Price wars usually only have one winner: Consumers.
Price wars tend to be decent short term strategies to lock in customers. But then, what happens when the price wars stop and pricing levels return to some degree of normality?
Welcome, perhaps, to the eCommerce platform pricing wars.
Bloomberg reported Monday (Oct. 14) that retail juggernaut Walmart is subsidizing some of its third-party vendors that sell across its online marketplace. The move, of course, is a shot across the eCommerce bow of Amazon, and it comes just as the holiday selling season is about to kick into high gear.
In terms of the overarching strategy, subsidizing vendors is a Walmart move that comes after Amazon has been able to set the pricing on items sold across its platform. And as Bloomberg reports, Amazon has been requesting, as of last summer, that vendors selling on Walmart or other sites not sell at prices lower than they post on Amazon. The third parties on Amazon get what is termed a “minimum payout” and the program is known as “Sold by Amazon.”
The report states that according to a plan (seen by Bloomberg and confirmed by Walmart), the prices vendors offer under the new Walmart program are lower for the merchants that pay a fee to list items. Walmart, in turn, makes up the difference, and thus the subsidy is in place.
“The price reductions won’t affect shipping fees,” said Bloomberg.
The stakes are high, of course, as eCommerce is worth hundreds of billions of dollars annually.
The program, through Walmart, has a dedicated name — the Competitive Price Adjustment program, and will be in place for “selected sellers and selected items only” and sellers cannot request to join.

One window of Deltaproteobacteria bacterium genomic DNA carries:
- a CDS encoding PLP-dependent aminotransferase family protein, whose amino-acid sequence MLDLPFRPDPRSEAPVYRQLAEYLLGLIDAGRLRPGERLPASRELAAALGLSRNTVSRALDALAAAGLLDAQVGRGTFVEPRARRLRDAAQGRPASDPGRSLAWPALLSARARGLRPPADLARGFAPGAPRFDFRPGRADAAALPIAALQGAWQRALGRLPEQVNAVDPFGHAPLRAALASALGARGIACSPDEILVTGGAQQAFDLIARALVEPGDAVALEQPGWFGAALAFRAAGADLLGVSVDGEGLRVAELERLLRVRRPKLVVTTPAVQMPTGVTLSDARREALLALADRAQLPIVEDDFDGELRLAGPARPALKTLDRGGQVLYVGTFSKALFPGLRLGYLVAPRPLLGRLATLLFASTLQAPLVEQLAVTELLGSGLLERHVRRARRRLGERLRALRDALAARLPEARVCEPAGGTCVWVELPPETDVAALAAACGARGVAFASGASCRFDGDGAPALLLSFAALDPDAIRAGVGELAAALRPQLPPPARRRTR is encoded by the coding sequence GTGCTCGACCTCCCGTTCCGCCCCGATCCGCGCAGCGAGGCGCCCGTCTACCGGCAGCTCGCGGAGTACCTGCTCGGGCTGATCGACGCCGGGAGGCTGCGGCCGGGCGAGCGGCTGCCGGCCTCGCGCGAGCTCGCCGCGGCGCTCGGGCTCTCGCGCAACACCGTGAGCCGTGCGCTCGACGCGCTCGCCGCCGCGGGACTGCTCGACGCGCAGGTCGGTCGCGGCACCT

Thus far, we note, the details are nebulous. We don’t know, yet, who is included in the Walmart program, or how long “temporary” means. The fact that the holiday season starts in earnest very soon means that the program will get a quick and rigorous test right out of the gate. In a market where Amazon is estimated to have garnered 40 percent of eCommerce sales, Walmart has its work cut out for it, and one way to chip away at Amazon’s dominance is to gain the hearts and minds of vendors themselves. Also, the sheer scale of Amazon means that it can race Walmart to some continuous ladder of price cuts to spur sales.
The problem is, consumers like low prices — and they get used to them. It might not be a stretch to think that, where they can, other sites will try to beat even the pricing offered by Walmart and Amazon. As reported earlier this month, Zulily, the flash sale site, has introduced a feature that lets shoppers compare prices across all three sites (with an eye, of course, on pointing out instances where Zulily is cheaper). The problem with price wars is that the advantages are ephemeral — the negative impact can be firmly entrenched and may hurt smaller players disproportionately. What starts as “temporary” becomes long-lived, and the platform price wars may have begun in earnest.